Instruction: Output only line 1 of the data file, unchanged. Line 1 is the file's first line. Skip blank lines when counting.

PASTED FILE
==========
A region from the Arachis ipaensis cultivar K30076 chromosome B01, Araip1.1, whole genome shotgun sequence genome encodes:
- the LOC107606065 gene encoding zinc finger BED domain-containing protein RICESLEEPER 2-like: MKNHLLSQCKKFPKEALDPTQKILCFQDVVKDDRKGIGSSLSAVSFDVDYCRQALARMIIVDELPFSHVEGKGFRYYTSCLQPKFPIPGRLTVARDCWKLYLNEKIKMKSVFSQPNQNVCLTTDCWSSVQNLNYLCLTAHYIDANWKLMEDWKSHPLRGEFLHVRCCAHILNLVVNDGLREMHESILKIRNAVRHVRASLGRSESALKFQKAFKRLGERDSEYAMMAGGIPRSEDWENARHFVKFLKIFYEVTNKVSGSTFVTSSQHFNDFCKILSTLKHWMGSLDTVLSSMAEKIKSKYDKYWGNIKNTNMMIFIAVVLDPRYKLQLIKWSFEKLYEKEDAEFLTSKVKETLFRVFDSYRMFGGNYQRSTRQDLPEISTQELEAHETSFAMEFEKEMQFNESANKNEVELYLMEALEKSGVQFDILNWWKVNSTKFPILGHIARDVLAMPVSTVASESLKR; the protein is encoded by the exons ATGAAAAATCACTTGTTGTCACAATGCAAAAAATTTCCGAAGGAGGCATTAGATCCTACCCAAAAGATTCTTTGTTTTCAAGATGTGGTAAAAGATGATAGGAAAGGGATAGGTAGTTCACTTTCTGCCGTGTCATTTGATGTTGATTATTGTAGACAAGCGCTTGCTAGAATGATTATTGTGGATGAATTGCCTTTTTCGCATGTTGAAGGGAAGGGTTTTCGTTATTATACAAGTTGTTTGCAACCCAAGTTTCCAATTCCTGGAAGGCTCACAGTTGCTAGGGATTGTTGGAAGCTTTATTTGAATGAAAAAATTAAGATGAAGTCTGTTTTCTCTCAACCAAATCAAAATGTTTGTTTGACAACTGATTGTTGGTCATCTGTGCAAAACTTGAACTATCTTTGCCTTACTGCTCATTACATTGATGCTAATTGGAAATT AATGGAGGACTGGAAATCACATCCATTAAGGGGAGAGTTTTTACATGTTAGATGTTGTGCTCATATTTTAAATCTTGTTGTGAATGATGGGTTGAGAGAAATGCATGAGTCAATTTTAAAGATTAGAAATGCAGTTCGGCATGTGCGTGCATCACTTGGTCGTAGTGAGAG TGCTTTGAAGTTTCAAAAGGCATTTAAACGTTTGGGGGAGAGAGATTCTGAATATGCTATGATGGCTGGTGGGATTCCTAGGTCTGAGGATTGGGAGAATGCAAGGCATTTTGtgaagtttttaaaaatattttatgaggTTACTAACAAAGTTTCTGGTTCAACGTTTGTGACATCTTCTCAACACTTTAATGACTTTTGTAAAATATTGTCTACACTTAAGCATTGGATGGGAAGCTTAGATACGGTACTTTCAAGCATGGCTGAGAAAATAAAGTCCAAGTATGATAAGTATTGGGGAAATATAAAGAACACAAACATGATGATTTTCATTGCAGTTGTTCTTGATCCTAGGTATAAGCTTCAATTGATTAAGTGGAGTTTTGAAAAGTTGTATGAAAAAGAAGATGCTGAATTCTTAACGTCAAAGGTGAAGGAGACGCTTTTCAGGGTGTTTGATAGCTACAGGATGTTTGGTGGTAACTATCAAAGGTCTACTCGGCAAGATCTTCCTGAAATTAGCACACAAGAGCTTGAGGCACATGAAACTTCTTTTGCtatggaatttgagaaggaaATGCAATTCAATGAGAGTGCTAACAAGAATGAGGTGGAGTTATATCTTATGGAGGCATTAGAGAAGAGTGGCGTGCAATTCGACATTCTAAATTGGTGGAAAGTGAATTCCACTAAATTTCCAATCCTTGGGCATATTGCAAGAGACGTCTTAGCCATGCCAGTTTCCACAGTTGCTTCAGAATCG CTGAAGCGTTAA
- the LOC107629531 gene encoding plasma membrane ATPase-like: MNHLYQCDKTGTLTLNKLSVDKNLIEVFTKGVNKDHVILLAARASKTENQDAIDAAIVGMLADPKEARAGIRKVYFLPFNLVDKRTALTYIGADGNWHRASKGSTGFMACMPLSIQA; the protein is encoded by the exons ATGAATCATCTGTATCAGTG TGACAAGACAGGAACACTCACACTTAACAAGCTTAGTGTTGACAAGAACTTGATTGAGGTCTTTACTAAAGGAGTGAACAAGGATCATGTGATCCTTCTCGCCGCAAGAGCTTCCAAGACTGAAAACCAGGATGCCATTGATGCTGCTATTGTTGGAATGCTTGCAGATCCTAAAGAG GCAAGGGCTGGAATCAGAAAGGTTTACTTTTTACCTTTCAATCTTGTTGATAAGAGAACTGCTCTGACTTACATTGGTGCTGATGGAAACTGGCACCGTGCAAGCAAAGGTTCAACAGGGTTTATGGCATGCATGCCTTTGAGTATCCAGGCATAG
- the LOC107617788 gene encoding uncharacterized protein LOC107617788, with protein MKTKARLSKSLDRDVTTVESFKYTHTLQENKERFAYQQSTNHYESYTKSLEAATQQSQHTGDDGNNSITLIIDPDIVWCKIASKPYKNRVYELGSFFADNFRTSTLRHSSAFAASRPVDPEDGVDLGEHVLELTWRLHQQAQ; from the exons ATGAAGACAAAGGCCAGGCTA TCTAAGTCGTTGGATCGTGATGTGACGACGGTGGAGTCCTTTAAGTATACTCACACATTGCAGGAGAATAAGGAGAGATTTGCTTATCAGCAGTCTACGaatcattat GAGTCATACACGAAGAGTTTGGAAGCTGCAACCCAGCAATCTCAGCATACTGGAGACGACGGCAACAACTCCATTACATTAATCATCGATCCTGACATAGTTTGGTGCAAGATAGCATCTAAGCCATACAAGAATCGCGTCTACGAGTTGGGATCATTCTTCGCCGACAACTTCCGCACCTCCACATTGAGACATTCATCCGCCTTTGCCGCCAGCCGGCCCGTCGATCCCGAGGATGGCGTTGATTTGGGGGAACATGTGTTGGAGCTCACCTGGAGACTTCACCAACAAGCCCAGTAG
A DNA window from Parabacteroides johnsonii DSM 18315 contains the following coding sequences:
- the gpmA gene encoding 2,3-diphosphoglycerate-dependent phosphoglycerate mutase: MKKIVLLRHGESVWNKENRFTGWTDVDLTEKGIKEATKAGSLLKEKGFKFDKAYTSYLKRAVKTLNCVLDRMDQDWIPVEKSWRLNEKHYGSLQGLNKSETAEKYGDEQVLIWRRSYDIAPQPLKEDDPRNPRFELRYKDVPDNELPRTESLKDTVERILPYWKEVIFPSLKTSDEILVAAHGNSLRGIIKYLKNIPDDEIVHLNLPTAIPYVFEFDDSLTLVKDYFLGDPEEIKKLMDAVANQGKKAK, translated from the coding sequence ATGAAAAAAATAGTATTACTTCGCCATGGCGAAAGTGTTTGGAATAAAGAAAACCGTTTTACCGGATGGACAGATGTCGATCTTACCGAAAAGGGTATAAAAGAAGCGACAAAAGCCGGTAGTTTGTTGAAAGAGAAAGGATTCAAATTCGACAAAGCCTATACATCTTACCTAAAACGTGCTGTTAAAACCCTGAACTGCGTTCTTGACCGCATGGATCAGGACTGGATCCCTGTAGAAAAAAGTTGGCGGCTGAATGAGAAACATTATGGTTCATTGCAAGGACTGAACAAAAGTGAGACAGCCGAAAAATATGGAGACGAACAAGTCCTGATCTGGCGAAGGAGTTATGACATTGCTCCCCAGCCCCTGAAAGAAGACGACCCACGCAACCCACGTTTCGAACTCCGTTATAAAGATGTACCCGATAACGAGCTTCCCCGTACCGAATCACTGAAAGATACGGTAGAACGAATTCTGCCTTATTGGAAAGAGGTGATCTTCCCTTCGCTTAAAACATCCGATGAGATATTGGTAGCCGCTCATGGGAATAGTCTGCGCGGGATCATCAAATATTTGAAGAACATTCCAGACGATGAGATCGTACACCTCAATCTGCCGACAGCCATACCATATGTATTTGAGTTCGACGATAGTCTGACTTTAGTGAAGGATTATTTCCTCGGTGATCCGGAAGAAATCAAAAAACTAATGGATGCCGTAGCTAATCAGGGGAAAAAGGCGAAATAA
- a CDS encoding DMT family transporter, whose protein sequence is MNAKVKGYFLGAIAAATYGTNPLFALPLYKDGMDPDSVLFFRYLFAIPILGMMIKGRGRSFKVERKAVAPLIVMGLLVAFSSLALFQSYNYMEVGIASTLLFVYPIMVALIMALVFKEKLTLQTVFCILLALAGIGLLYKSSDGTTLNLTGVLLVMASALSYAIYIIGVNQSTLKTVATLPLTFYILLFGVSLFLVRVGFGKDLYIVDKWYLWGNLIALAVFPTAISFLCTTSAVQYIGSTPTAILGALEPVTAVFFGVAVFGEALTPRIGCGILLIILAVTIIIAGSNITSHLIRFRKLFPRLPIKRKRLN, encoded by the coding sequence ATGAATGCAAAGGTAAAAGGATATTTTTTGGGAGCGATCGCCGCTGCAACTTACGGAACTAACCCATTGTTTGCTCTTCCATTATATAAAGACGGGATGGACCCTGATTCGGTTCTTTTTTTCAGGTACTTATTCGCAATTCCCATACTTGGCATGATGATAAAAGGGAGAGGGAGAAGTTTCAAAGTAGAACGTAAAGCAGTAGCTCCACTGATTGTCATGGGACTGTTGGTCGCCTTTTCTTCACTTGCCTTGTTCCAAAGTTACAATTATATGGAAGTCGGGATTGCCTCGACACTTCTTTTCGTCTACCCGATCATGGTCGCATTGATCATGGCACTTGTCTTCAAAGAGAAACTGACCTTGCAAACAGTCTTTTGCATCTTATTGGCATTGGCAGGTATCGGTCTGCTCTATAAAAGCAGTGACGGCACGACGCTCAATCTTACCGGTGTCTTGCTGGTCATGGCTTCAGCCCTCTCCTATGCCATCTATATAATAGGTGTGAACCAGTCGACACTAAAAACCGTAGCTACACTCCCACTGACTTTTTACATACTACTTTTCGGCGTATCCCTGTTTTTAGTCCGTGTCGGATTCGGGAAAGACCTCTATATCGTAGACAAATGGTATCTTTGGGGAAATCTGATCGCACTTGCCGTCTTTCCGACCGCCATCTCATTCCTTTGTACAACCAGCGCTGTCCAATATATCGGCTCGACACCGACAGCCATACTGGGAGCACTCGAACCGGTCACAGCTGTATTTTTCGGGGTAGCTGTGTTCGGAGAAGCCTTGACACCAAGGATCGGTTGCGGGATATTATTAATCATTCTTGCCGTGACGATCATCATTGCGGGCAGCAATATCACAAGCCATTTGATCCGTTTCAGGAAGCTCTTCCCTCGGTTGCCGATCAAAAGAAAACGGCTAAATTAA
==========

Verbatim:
A region from the Arachis ipaensis cultivar K30076 chromosome B01, Araip1.1, whole genome shotgun sequence genome encodes: